Featured Artist Interview February 2016: Grayson Fogg

To find where Grayson Fogg sells his wares visit him artist page on HAB. 

Interview with Grayson Fogg of The Autumnlands:

At what age did you discover your love of Halloween?

Very early on. At seven years old I remember absolutely loving a Halloween song our class sang close to Halloween…and not understanding why we couldn’t keep singing it the rest of the year. On a similar note, people seemed puzzled that I drew skeletons and black cats and pumpkins all year round, when for me it was perfectly natural.

What is your fondest Halloween memory?

That’s a toughie. I’ll go with what is probably a common answer–I can’t pick just one. But stand-outs include going to the pumpkin patch every year, where they had a “haunted” haystack tunnel complete with spooky sounds on a poorly-hidden cassette player, and a yearly scarecrow contest. There’s just nothing compared to going to a real pumpkin patch to pick out your own pumpkin, especially when the weather cooperates and it’s cool and overcast, with that damp-earth-and-decomposing-leaves smell of fall in the air.

Then there was the time a friend’s dad drove us way out in the boonies–literally following a waving searchlight to an isolated old house in the middle of acres of empty land, where we stood in line outside a charity haunted house built not in a school cafeteria or a strip mall space, but in AN ACTUAL, SPOOKY OLD HOUSE! There was a cemetery outside, and scary sounds and music over loudspeakers to get everyone in the mood (and challenge our nerves).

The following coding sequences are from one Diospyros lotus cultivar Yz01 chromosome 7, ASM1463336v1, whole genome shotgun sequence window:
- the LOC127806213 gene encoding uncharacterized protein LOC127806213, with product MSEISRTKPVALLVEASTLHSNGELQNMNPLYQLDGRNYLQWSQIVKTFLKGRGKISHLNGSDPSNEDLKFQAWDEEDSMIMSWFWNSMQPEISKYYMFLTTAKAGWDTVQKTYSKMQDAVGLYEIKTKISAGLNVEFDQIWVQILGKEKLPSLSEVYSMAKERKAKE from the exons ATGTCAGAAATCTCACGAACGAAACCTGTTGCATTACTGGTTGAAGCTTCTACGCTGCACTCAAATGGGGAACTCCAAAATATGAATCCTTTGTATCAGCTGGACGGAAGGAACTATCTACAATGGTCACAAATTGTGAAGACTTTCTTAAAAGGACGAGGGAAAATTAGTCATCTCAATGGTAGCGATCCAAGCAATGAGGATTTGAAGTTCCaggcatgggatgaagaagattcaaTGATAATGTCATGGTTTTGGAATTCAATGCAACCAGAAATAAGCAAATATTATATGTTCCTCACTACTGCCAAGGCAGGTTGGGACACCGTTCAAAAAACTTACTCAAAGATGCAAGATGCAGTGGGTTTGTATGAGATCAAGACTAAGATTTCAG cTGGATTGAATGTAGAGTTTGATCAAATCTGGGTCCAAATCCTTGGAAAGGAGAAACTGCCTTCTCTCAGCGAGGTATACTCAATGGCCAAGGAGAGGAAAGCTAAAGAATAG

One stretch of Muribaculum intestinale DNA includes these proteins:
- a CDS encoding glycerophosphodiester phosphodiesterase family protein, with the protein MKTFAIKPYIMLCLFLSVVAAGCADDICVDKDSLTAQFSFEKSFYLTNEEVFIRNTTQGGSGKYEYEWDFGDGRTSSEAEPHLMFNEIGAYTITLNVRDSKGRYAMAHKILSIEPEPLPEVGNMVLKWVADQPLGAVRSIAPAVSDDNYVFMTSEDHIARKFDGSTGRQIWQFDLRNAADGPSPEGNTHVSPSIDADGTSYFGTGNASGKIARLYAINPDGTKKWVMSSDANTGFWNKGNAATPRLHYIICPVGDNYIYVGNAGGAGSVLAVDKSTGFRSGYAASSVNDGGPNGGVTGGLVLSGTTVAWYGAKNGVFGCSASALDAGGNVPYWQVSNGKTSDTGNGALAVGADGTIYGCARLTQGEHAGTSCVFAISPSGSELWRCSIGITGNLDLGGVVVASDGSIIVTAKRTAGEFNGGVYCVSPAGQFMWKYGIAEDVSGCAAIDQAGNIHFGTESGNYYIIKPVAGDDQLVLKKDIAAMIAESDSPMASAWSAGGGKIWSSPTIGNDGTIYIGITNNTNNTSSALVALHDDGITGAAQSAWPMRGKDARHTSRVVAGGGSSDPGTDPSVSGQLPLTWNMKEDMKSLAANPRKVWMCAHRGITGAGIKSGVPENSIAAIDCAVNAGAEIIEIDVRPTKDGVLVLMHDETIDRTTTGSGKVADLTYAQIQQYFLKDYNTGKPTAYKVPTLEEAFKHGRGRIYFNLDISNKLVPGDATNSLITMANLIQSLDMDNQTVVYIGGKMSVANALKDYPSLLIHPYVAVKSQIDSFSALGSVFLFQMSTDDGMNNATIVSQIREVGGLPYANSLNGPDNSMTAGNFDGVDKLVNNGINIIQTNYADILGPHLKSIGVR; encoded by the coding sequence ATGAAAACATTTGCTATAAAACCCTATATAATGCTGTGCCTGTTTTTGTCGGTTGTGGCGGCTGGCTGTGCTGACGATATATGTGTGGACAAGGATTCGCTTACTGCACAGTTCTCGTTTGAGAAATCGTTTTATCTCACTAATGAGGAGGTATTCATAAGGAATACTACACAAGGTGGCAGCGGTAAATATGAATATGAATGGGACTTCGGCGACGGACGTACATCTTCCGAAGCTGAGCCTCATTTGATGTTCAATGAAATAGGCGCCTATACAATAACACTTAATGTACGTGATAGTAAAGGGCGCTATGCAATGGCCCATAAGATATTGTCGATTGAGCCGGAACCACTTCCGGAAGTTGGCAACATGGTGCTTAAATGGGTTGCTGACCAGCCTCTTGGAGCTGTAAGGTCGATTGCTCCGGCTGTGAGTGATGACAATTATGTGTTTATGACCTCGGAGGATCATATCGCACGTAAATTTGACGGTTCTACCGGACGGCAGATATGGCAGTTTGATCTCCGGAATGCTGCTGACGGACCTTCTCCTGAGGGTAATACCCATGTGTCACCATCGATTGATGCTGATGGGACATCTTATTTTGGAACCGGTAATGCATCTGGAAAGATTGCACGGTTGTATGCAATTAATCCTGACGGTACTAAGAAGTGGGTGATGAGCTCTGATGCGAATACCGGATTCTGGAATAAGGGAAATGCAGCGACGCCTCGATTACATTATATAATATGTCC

And for sheer childhood, Halloween joy, you can’t beat riding around on your bike IN COSTUME the afternoon of the big night, feeling the crisp wind in your crepe hair (or streaming bandages, or usually ill-fitting clothes, or over your crudely-made-up skin), anxious for Trick-or-Treating to start but not wanting it to ever end…

How do you celebrate Halloween?

Sadly, these days Halloween has largely been taken away from me. My wife and I were forced to move to a neighborhood that shuns the holiday, so all the yard decorating and dressing up and passing out candy is a thing of the past. We at least try to visit the pumpkin patch and one or two haunted houses every year, but I miss the old days, really being involved with the season. It was always fun trying to make the yard display spooky enough for the adults but not too scary for the kids.

When did you start creating in your medium and what training have you had?

As with my “old” career (writing and illustrating comics, under my real name, Richard Moore) I have zero training. I was once called “un-
teachable”, so that may be part of it, though hopefully I’m not nearly so headstrong these days. Oddly enough, even though I loved drawing and doing Halloween-oriented crafts as a child, it never occurred to me that it was possible to do that for a living. Then I stumbled across Scott Smith’s amazing work, and discovered that there were people out there calling themselves Halloween artists. It was one of those forehead-smacking moments–why didn’t I think of that? So when I left comics a few years back, I decided to give it a try. I’ve been experimenting with various media ever since. Someday I’ll figure out what I’m doing.

What was the inspiration to create what you create and when did you know you wanted to create Halloween?

I’ve always had some trouble giving myself “permission” to create what I like; I struggle with the impulse to please, to tailor my work to garner approval. I suppose all artists do to a certain extent, but ultimately you have to develop your own voice. With the Halloween art, I wasn’t comfortable taking the plunge and indulging that part of myself until I formed the concept of The Autumnlands–that there’s this place, this parallel world, where all our images of Halloween come from–and felt that I could truly contribute to the tradition and the common experience of Halloween. I’m also working on several children’s books and illustrated YA novels set in that world. I’d be thrilled if I could create something as profoundly attached to the season and fondly thought-of as Ray Bradbury’s work or It’s The Great Pumpkin, Charlie Brown. That would be amazing.